Method to Produce Immunostimulatory Proteins and Tether Them to the Membrane of Enveloped Virus Vaccines

Case ID:

This technology is a method to produce immunostimulatory cytokine proteins and tether them to the membrane of enveloped virus vaccines produced in cell culture in order to improve vaccine efficacy.

Background & Unmet Need:

The successful elimination of pathogens following immunization depends on the ability of the host's immune system to become activated in response to immunization in order to mount an effective response, preferably with minimal injury to healthy tissue.  Among the most established ways for increasing the immunogenicity of antigens is the use of immunoenhancing agents, or “adjuvants”. Adjuvants accelerate, prolong, and/or enhance an antigen-specific immune response as well as provide selective induction of the appropriate type of response.  Cytokines as soluble proteins have proven to be effective as adjuvants for experimental viral vaccines because they boost immune responses.  However, there are limitations in formulations currently used to coadminister soluble cytokines.


Technology Description:

The present invention takes advantage of the immunostimulatory properties of cytokines, chemokines, and costimulatory molecules as a means to augment immune response to antigens and to produce novel vaccine formulations.  Our researchers have genetically modified a virus-producing cell line in order to produce a membrane-bound variant of the immunostimulatory molecule.  They have also demonstrated that IL-2 coupled tumor cells retained the bioactivity of IL2 and, upon injection into mice, induced antitumor immunity and T cytotoxic cells.  These results illustrate that membrane-bound cytokines can be stably packaged into virus particles and retain bioactivity upon viral inactivation.  Existing vaccines often do not provide protection for all individuals against all strains of a particular virus.  This technology may improve vaccine efficacy against both the targeted strain and its variants.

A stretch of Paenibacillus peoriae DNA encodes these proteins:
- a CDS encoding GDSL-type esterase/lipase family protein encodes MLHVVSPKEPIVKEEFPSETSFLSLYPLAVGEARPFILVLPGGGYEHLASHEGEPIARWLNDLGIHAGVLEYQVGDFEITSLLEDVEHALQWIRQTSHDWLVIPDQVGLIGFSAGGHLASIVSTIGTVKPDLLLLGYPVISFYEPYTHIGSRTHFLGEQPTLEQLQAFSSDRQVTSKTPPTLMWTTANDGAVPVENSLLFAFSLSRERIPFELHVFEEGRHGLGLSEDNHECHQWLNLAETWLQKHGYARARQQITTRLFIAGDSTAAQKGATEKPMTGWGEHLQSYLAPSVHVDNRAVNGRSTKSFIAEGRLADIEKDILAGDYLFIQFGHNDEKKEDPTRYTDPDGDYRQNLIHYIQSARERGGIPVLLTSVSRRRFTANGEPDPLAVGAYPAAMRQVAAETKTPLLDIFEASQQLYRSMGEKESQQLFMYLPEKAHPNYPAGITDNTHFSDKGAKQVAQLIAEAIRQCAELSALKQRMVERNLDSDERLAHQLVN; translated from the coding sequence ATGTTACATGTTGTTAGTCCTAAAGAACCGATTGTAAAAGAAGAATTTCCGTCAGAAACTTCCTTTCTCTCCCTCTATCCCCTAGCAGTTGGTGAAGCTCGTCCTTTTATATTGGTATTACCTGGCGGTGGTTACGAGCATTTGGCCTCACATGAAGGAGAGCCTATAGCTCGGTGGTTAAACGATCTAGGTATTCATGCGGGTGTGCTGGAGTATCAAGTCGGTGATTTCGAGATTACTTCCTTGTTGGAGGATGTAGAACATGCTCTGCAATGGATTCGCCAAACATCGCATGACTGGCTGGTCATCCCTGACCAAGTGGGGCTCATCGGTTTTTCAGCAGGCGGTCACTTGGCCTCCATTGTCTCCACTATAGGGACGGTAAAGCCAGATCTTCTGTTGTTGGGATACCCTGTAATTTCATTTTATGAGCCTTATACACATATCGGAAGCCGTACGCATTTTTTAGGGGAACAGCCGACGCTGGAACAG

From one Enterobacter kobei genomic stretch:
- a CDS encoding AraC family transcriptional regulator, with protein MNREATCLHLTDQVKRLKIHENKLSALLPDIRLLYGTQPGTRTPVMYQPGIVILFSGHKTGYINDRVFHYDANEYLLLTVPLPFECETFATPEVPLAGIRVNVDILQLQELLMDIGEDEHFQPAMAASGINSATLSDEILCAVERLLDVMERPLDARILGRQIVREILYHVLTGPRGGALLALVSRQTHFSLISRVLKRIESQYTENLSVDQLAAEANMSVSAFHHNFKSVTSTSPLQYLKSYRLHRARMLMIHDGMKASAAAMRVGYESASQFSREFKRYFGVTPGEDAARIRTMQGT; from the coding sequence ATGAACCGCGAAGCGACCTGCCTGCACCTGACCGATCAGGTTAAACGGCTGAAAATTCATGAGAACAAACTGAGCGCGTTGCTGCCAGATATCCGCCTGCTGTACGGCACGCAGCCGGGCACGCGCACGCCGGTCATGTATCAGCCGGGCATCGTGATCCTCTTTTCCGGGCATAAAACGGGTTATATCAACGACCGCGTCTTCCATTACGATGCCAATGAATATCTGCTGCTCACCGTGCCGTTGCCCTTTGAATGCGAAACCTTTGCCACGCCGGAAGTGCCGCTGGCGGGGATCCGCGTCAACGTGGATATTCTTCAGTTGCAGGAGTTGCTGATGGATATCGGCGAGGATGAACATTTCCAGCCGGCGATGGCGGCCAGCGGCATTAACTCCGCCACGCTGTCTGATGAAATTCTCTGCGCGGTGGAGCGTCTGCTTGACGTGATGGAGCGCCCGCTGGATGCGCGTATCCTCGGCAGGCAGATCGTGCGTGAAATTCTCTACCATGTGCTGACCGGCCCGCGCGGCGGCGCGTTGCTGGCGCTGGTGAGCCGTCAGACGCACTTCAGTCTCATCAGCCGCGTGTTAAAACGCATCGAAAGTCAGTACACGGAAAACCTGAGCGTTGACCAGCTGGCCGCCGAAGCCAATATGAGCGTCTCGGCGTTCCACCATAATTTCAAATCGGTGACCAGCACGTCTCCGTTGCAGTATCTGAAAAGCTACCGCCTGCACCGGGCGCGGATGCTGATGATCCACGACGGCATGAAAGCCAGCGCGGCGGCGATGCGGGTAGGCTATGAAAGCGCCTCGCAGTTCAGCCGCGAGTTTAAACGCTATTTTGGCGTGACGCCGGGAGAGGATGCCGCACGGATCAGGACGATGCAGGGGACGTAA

Commercial Applications:

  • Development of vaccines for all enveloped viruses, including influenza, respiratory syncytial virus, Herpes viruses, retroviruses (including HIV), several poultry viruses (NDV,  ILTV, IBV) and viruses of other food animals and pets


Stage of Development:



Competitive Advantages:

  • Provides protection for all individuals against targeted influenza virus strain
  • Improves vaccine efficacy against both the targeted strain and variants
  • Allows the use of lower doses of virus per vaccine
  • Reduces response time for production of vaccine against annual viral variants, avian influenza pandemics and bioterrorist introductions


Intellectual Property Status:

PCT application filed


Related Publications or Citations of Work:



Patent Information:
For Information, Contact:
Nicole Grynaviski
Commercialization Principal
Wayne State University
Roy Sundick
Paul Roberts
Yufang Yang